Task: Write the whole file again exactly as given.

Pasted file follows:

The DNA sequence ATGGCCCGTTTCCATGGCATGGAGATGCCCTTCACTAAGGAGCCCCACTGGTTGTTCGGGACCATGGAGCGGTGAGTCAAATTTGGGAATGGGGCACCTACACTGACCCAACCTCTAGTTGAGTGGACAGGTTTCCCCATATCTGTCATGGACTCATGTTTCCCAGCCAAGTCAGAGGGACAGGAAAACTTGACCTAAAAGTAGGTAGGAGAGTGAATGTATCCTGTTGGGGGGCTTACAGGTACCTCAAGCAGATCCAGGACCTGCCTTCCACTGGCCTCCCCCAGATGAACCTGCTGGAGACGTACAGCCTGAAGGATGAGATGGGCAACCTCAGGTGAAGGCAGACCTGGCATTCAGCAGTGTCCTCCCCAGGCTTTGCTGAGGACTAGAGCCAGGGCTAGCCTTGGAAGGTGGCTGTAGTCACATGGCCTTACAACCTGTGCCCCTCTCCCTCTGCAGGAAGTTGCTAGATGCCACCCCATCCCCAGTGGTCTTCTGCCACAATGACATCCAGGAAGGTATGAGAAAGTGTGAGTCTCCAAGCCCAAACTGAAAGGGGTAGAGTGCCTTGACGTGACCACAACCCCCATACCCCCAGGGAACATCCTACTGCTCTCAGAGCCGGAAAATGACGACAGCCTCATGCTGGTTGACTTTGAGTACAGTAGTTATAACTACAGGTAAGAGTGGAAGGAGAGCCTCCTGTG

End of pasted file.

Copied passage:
The DNA sequence ATGGCCCGTTTCCATGGCATGGAGATGCCCTTCACTAAGGAGCCCCACTGGTTGTTCGGGACCATGGAGCGGTGAGTCAAATTTGGGAATGGGGCACCTACACTGACCCAACCTCTAGTTGAGTGGACAGGTTTCCCCATATCTGTCATGGACTCATGTTTCCCAGCCAAGTCAGAGGGACAGGAAAACTTGACCTAAAAGTAGGTAGGAGAGTGAATGTATCCTGTTGGGGGGCTTACAGGTACCTCAAGCAGATCCAGGACCTGCCTTCCACTGGCCTCCCCCAGATGAACCTGCTGGAGACGTACAGCCTGAAGGATGAGATGGGCAACCTCAGGTGAAGGCAGACCTGGCATTCAGCAGTGTCCTCCCCAGGCTTTGCTGAGGACTAGAGCCAGGGCTAGCCTTGGAAGGTGGCTGTAGTCACATGGCCTTACAACCTGTGCCCCTCTCCCTCTGCAGGAAGTTGCTAGATGCCACCCCATCCCCAGTGGTCTTCTGCCACAATGACATCCAGGAAGGTATGAGAAAGTGTGAGTCTCCAAGCCCAAACTGAAAGGGGTAGAGTGCCTTGACGTGACCACAACCCCCATACCCCCAGGGAACATCCTACTGCTCTCAGAGCCGGAAAATGACGACAGCCTCATGCTGGTTGACTTTGAGTACAGTAGTTATAACTACAGGTAAGAGTGGAAGGAGAGCCTCCTGTG